Pot smokers.jpg
New Approach Washington , the ACLU-backed group pushing to legalize and regulate the recreational use of marijuana, is expected today to turn in more than

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Pot Legalization Signatures to be Turned in Today

Pot smokers.jpg
New Approach Washington, the ACLU-backed group pushing to legalize and regulate the recreational use of marijuana, is expected today to turn in more than 355,000 signatures to the secretary of state's office. If validated, that's more than 100,000 signatures necessary for Initiative 502 to be certified.

If passed, the law will make it legal for anyone over 21 to buy up to an ounce of dried marijuana and put the state in charge of licensing and regulating it by creating a network of state-licensed growers, processors and stores. It would also impose a 25 percent excise tax at each stage.

After the certification process is complete, the initiative goes before the Legislature, whose 60-day session begins January 9. If it doesn't take action, I-502 will be placed on the November ballot.

The group's campaign director, Alison Holcomb, says she expects that the measure will at least get a committee hearing, but is not optimistic it will receive an up or down vote in the Legislature, what with a short session which will surely be devoted to dealing with the ongoing budget crisis.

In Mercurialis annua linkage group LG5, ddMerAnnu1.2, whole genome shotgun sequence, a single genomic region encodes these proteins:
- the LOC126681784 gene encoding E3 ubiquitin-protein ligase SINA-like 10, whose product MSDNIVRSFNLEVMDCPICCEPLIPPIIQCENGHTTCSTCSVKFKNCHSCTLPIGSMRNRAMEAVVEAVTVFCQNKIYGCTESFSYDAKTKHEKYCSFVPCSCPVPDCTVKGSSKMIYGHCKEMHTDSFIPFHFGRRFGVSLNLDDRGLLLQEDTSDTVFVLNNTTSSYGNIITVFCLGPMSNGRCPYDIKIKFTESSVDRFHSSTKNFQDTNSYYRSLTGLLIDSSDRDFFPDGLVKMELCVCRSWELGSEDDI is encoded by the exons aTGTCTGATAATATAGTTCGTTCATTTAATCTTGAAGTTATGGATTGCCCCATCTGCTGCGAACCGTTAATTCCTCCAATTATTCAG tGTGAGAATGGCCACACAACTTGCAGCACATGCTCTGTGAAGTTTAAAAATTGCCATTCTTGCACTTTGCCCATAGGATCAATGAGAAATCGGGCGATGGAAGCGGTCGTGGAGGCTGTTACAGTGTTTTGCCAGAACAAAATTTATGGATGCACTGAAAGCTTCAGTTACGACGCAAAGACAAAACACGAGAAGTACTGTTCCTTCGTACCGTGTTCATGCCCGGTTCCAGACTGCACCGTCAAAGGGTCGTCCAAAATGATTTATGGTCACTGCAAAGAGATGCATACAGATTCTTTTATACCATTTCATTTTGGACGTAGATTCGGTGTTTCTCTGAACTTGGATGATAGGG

Holcomb adds that New Approach Washington, whose marquee supporters include former Seattle U.S. Attorney John McKay and travel guide Rick Steves, began its signature gathering operation in August, with the help of 500 volunteers and a paid signature firm.

Win, lose or draw, I-502 may be nothing more than a pipe dream, and in the end, a moot point, considering that it does nothing to reconcile the fact that the federal government says pot is illegal. At the end of the day, all the initiative does is rewrite how Washington deals with marijuana and addresses it as just another restricted commodity.

Washington already has a voter-approved medical marijuana law that permits doctors to recommend, but not prescribe, marijuana for people suffering from cancer and other painful diseases.

Still, Holmcomb is hopeful that the measure is enacted into law, the federal government will not interfere with its implementation, just as it has not sought to challenge medical marijuana laws that exist in 16 states.

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